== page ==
Depression- How is it caused and how can it be treated?

Causes of depression and treatment

Depression is not just a feeling of unhappiness or being a bit fed up for a few days – which is common and totally normal.

Those who are suffering from depression can suffer from an immense feeling of sadness that can last for weeks and maybe even months. Everyone is different and the condition can manifest itself in different ways but is often described as a total disconnect from all feelings of happiness.

Here is an excerpt from a video interview of Dr Lokesh Kumar, Psychiatrist, Department of Psychiatry, Omni Hospitals, Kukatpally, Hyderabad, on Depression, its causes and symptoms.

Q. What is depression?

A. Depression is a serious medical illness; it’s not something that you have made up in your head. It’s more than just feeling “down in the dumps” or “blue” for a few days. It’s feeling “down” and “low” and “hopeless” for weeks at a time.

Depression also makes you lose your self-confidence, self-respect and interest in things that would once excite you. Suicidal thoughts and an idea of a worthless future are also very commonly seen symptoms of depression.

Q. What are the symptoms of depression?

A. The most common symptoms of depression are:

– Irritability, agitation or restlessness

– Lower sex drive

– Inability to focus, concentrate or make decisions

– Insomnia or sleeping too much

– Change in appetite and/or weight, eating too much or too little

– Tiredness and lack of energy

– Unexplainable crying spells

– Unexplainable physical symptoms such as headaches or body aches

– Feeling hopeless or worthless

– Withdrawal from social situations and normal activities

– Thoughts of death or suicide

Q. What are the causes of depression?

A. The causes of depression are not fully understood, but scientists think that an imbalance in the brain’s signalling chemicals may be responsible for the condition in many patients.

Moreover, a variety of distressing life situations are also associated, including early childhood trauma, a job loss, the death of a loved one, financial troubles or a divorce.

Most likely, depression is caused by a combination of genetic, biological, environmental, and psychological factors, according to the NIMH.

Q. Does depression occur to only weak-minded people?

A. Depression is one of the most common forms of mental illness. For too long, depression has been viewed as trivial or as a sign of weakness but that couldn’t be further from the truth. Depression is a real health condition and one that can happen to anyone, regardless of gender, age, background or occupation.

Most likely, depression is caused by a combination of genetic, biological, environmental, and psychological factors, according to the NIMH.

Q. How is depression different from grief?

A. Sadness is a standard human emotion. It looks different for different people and in different situations, but we all experience it regularly, maybe some of us more vividly than others. Being sad allows us to deal with painful experiences and loss. It can be cathartic and relieve tension.

Grief is a normal reaction to a tremendous loss. If you lost something or someone important, it’s expected for you to be stricken with grief for a long time—much longer than the two-week criterion for depression.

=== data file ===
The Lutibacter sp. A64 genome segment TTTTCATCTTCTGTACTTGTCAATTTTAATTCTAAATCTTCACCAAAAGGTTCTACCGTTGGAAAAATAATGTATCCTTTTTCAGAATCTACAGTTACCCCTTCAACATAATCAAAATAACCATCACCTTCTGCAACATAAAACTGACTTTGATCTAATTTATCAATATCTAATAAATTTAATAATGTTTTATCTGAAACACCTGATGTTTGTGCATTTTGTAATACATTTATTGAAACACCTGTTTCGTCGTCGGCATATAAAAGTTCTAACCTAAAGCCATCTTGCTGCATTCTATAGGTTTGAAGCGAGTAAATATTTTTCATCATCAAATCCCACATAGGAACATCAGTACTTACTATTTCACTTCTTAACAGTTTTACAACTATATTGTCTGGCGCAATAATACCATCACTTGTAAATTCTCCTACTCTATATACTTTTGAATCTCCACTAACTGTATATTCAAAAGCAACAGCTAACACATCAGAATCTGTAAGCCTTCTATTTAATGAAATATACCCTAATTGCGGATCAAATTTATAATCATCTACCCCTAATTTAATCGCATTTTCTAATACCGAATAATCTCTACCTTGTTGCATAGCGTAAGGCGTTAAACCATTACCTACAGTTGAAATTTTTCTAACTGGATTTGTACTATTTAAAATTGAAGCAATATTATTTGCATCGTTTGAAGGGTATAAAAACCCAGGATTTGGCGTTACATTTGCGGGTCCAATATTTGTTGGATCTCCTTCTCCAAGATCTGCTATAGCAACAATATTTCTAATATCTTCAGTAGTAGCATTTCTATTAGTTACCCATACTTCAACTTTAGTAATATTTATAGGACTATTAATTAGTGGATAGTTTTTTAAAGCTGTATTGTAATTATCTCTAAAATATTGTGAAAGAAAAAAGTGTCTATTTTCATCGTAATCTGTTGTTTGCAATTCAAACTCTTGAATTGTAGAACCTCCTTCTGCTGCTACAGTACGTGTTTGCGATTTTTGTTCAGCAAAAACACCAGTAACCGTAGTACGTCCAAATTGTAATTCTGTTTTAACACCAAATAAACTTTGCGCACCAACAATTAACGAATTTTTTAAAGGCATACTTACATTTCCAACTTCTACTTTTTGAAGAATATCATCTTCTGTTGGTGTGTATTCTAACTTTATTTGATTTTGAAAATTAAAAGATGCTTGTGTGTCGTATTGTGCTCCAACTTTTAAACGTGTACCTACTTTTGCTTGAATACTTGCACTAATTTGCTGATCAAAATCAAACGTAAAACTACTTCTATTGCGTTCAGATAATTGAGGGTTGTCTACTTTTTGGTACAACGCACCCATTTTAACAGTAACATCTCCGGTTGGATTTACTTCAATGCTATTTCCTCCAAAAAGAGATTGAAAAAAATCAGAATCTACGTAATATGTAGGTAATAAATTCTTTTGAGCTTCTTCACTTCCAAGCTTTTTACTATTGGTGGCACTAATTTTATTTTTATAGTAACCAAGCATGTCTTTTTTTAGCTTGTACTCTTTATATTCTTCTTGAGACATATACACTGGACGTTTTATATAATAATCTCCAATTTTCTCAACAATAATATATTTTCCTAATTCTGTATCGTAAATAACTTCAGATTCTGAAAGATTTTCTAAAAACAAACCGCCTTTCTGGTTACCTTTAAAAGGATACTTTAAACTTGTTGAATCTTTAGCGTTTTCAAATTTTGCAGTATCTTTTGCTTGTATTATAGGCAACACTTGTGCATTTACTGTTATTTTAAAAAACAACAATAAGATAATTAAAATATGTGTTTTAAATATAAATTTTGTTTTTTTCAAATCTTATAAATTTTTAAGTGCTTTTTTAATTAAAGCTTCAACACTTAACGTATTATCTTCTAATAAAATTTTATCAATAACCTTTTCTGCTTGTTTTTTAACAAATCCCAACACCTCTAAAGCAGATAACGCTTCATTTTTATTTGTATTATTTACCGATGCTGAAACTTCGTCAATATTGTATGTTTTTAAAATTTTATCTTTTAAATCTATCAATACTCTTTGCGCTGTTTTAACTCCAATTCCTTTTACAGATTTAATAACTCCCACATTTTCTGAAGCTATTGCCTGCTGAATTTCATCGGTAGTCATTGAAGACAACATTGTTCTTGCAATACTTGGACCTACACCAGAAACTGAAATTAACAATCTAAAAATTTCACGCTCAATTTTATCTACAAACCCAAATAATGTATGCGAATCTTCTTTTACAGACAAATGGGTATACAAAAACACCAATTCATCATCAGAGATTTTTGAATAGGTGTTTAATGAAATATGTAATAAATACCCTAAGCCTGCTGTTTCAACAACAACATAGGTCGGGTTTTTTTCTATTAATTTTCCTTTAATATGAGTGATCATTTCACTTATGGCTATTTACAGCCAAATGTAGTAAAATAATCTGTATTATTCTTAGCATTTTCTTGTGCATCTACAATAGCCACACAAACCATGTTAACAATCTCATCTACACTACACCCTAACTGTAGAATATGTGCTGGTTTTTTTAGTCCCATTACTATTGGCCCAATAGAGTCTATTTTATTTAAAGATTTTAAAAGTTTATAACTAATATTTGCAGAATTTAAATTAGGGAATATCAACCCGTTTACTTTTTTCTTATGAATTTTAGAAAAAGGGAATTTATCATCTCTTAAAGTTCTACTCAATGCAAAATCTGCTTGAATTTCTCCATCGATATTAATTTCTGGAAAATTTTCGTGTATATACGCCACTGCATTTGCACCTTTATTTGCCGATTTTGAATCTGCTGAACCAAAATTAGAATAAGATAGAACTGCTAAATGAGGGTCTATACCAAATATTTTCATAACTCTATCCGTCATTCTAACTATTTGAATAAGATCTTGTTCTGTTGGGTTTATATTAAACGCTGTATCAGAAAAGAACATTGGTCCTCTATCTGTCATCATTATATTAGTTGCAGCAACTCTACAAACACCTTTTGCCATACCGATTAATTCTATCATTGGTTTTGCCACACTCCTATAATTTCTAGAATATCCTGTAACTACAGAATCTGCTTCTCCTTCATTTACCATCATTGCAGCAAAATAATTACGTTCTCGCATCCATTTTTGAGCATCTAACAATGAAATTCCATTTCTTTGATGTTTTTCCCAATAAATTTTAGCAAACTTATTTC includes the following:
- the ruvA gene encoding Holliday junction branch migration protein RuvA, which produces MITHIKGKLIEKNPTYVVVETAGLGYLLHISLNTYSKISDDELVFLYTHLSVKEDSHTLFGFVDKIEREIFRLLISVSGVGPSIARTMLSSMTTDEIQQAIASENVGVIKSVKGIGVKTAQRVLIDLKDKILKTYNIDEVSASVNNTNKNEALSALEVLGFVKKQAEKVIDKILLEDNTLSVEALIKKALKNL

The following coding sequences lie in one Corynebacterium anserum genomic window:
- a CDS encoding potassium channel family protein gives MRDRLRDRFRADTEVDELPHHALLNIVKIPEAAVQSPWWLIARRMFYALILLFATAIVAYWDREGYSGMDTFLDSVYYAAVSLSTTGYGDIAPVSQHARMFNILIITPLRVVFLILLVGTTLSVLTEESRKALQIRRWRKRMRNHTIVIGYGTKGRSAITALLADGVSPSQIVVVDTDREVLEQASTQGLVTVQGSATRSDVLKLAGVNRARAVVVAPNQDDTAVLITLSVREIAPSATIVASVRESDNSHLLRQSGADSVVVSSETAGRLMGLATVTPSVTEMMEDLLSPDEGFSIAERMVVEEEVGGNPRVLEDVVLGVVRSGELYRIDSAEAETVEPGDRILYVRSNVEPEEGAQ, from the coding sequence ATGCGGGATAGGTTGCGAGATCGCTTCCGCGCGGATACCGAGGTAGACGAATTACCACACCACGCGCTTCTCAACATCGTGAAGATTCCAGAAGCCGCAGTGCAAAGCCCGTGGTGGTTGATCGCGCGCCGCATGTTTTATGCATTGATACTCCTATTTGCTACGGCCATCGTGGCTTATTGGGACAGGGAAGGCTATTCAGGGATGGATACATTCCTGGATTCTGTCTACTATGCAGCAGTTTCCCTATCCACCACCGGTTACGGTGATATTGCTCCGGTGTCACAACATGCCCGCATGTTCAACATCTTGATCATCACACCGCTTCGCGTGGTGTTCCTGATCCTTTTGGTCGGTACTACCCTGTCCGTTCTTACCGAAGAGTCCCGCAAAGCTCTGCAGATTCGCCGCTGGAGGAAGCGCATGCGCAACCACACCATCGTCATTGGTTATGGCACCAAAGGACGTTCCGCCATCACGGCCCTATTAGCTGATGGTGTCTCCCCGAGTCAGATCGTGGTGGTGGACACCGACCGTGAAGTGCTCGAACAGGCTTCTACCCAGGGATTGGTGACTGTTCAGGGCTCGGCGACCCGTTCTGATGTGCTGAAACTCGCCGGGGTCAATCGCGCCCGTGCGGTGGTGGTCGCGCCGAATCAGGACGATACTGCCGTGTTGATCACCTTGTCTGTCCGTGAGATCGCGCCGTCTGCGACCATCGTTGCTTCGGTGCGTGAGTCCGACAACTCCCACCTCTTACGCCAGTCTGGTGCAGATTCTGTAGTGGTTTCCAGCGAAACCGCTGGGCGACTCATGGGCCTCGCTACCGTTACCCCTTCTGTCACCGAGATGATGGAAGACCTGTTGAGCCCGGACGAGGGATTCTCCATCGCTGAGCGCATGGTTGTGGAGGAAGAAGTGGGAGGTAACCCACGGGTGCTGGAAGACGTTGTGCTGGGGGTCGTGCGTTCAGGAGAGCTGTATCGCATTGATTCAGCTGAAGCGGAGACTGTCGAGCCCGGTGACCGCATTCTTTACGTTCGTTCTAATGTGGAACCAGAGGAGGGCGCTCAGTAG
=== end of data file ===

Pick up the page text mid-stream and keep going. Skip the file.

The key is whether or not that sadness is paired with other factors of depression—loss of energy, trouble concentrating or making decisions, difficulty sleeping, disruption in eating patterns, feelings of hopelessness, worthlessness or thoughts of self-harm. Depression is a pervasive lack of pleasure in things you’re doing.

Q. What are the stages of depression?

A. The initial onset of clinical depression is not easy to identify. Its early symptoms are subtle, gradual and tend to develop in succession, like dominoes tumbling one after the other.

The stages by which you can tell the illness is escalating from mild and moderate depression to severe depression are:

– Low motivation and a lack of energy

– Loss of interest in hobbies and other favourite pastimes

– Loss of emotional edge

– Vague and undiagnosable aches, pains and physical ailments

– Changes in sleep patterns or eating habits

– Small problems suddenly seem insurmountable

– Performing in school or at work becomes increasingly difficult

– The world will begin to seem like a dark, scary and dangerous place

Q. How different is depression between males and females?

A. Females are more prone to depression when compared to males, due to hormonal changes and other stress factors.

Q. Do all people who commit suicide do it because they are depressed?

A. It is not true that all people who commit suicide do it because they are depressed. There might be a number of factors for a person to take such a step and depression can be one among those few factors. Although people who are suffering from severe depression are capable of committing suicide.

Q. What are the different types of depression?

A. The initial onset of clinical depression is not easy to identify. Its early symptoms are subtle, gradual and tend to develop in succession, like dominoes tumbling one after the other.

The stages by which you can tell the illness is escalating from mild and moderate depression to severe depression are:

– Low motivation and a lack of energy

– Loss of interest in hobbies and other favourite pastimes

– Loss of emotional edge

– Vague and undiagnosable aches, pains and physical ailments

– Changes in sleep patterns or eating habits